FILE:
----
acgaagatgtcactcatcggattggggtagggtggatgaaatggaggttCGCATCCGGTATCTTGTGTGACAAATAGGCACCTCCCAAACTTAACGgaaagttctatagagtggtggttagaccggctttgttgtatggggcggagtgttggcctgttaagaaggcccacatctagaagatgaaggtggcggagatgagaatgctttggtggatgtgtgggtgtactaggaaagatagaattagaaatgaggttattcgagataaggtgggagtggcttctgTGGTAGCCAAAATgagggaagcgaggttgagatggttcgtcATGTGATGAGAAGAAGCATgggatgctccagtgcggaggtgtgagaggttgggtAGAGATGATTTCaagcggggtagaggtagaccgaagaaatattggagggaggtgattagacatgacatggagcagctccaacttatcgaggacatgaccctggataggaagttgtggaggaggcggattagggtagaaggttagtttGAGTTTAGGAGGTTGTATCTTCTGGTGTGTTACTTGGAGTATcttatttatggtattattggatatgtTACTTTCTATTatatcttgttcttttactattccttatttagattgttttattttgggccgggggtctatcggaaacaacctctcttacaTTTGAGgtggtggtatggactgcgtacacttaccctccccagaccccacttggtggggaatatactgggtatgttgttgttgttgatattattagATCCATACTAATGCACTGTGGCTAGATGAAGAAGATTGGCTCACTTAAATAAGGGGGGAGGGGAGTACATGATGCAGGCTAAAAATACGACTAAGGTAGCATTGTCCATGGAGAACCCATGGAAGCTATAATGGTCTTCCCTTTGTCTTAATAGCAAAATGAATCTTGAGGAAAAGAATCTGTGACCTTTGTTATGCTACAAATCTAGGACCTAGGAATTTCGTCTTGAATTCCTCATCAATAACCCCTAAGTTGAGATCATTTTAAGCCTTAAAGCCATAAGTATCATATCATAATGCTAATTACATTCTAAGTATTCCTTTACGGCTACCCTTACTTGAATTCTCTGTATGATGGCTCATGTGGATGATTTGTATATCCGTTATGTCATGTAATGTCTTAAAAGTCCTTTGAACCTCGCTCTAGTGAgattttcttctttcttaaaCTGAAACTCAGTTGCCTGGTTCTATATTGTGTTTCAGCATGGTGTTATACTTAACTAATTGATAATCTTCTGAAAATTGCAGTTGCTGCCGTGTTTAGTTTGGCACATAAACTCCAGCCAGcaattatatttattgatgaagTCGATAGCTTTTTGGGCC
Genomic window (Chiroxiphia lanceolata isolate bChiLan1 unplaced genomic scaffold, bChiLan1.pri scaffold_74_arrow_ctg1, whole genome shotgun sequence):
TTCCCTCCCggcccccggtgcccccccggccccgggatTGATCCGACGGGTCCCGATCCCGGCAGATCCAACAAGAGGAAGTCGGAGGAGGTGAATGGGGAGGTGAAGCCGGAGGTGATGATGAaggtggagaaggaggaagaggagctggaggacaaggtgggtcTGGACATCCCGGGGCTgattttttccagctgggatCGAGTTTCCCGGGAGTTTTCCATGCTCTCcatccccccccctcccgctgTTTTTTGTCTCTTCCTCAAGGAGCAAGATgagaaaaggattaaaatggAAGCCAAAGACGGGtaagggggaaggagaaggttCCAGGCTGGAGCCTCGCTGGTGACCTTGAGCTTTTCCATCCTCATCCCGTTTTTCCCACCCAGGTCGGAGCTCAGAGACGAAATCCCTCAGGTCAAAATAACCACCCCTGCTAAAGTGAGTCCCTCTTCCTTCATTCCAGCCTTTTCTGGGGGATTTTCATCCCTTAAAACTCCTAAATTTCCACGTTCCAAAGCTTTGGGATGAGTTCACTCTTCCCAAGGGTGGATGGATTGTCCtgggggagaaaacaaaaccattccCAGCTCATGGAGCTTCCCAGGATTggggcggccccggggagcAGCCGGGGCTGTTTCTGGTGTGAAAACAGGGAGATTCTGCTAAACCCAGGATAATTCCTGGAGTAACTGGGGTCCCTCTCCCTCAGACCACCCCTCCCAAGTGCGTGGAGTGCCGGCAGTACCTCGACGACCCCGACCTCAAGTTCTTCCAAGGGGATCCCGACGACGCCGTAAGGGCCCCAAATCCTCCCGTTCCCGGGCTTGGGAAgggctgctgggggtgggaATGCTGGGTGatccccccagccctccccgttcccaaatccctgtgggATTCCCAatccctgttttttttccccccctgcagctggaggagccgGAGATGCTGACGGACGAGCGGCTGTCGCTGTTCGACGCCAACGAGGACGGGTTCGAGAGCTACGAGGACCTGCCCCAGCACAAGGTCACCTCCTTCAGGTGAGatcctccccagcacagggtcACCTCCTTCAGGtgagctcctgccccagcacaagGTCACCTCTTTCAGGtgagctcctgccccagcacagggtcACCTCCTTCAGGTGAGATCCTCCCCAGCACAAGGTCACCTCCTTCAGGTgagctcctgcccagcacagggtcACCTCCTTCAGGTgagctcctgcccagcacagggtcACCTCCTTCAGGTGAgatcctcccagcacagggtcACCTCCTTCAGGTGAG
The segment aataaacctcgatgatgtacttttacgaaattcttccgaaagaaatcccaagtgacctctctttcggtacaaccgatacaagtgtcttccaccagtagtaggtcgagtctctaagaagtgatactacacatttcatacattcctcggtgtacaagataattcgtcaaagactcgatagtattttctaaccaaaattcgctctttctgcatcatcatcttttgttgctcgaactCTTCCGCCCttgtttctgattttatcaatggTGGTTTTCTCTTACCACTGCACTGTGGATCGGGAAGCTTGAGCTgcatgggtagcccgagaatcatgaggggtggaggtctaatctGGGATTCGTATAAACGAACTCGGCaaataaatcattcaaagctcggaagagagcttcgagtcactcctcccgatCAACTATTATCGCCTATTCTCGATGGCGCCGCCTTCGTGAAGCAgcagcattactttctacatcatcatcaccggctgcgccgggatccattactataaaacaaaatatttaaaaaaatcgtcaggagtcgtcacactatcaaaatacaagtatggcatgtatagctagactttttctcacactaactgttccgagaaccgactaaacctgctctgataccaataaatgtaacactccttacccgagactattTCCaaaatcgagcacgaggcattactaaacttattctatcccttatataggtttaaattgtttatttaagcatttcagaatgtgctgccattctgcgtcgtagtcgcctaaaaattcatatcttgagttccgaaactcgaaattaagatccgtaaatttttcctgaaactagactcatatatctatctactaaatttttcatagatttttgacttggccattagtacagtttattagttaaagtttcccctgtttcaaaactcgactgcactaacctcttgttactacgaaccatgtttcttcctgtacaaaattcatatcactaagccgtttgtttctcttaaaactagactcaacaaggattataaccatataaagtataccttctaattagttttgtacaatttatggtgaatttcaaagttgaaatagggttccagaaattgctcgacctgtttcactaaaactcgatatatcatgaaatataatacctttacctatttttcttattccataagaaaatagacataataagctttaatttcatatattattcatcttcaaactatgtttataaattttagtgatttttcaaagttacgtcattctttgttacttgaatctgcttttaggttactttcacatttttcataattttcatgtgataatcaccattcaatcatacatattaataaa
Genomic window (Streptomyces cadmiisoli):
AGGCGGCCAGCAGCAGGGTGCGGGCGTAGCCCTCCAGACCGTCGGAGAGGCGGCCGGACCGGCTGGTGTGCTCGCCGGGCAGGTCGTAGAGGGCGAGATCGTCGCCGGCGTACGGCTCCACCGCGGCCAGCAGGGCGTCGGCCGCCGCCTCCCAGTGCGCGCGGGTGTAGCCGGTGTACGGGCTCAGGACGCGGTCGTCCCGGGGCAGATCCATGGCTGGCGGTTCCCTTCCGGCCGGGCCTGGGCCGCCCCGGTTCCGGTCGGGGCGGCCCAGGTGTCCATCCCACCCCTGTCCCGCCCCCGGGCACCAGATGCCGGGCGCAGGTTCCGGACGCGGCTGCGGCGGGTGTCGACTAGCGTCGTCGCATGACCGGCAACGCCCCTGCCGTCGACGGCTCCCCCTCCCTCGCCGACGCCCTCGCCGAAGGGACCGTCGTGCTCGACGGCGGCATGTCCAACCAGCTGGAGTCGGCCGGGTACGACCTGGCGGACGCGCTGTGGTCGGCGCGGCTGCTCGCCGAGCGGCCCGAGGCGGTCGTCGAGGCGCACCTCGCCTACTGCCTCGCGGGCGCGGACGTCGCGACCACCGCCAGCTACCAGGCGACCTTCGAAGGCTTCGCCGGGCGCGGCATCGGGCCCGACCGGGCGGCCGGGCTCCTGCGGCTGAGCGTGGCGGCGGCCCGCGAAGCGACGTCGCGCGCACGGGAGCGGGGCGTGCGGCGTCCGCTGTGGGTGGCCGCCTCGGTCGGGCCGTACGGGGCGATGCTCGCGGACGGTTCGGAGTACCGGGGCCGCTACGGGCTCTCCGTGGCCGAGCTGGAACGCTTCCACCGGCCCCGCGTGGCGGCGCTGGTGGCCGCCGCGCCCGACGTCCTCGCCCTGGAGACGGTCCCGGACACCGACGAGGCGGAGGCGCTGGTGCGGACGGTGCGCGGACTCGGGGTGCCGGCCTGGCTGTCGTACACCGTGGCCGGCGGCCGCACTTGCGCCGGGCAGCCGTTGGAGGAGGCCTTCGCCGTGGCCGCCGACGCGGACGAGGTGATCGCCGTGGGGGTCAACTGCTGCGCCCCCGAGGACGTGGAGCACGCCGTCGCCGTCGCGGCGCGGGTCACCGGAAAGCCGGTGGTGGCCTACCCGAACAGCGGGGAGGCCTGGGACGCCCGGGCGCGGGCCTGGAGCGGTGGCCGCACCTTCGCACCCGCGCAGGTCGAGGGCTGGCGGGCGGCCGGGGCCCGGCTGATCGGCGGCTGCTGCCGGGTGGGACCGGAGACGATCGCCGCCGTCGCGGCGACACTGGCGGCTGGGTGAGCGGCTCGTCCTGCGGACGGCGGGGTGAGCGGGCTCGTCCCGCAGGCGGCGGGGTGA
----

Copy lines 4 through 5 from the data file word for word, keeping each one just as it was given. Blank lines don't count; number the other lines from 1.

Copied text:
The segment aataaacctcgatgatgtacttttacgaaattcttccgaaagaaatcccaagtgacctctctttcggtacaaccgatacaagtgtcttccaccagtagtaggtcgagtctctaagaagtgatactacacatttcatacattcctcggtgtacaagataattcgtcaaagactcgatagtattttctaaccaaaattcgctctttctgcatcatcatcttttgttgctcgaactCTTCCGCCCttgtttctgattttatcaatggTGGTTTTCTCTTACCACTGCACTGTGGATCGGGAAGCTTGAGCTgcatgggtagcccgagaatcatgaggggtggaggtctaatctGGGATTCGTATAAACGAACTCGGCaaataaatcattcaaagctcggaagagagcttcgagtcactcctcccgatCAACTATTATCGCCTATTCTCGATGGCGCCGCCTTCGTGAAGCAgcagcattactttctacatcatcatcaccggctgcgccgggatccattactataaaacaaaatatttaaaaaaatcgtcaggagtcgtcacactatcaaaatacaagtatggcatgtatagctagactttttctcacactaactgttccgagaaccgactaaacctgctctgataccaataaatgtaacactccttacccgagactattTCCaaaatcgagcacgaggcattactaaacttattctatcccttatataggtttaaattgtttatttaagcatttcagaatgtgctgccattctgcgtcgtagtcgcctaaaaattcatatcttgagttccgaaactcgaaattaagatccgtaaatttttcctgaaactagactcatatatctatctactaaatttttcatagatttttgacttggccattagtacagtttattagttaaagtttcccctgtttcaaaactcgactgcactaacctcttgttactacgaaccatgtttcttcctgtacaaaattcatatcactaagccgtttgtttctcttaaaactagactcaacaaggattataaccatataaagtataccttctaattagttttgtacaatttatggtgaatttcaaagttgaaatagggttccagaaattgctcgacctgtttcactaaaactcgatatatcatgaaatataatacctttacctatttttcttattccataagaaaatagacataataagctttaatttcatatattattcatcttcaaactatgtttataaattttagtgatttttcaaagttacgtcattctttgttacttgaatctgcttttaggttactttcacatttttcataattttcatgtgataatcaccattcaatcatacatattaataaa
Genomic window (Streptomyces cadmiisoli):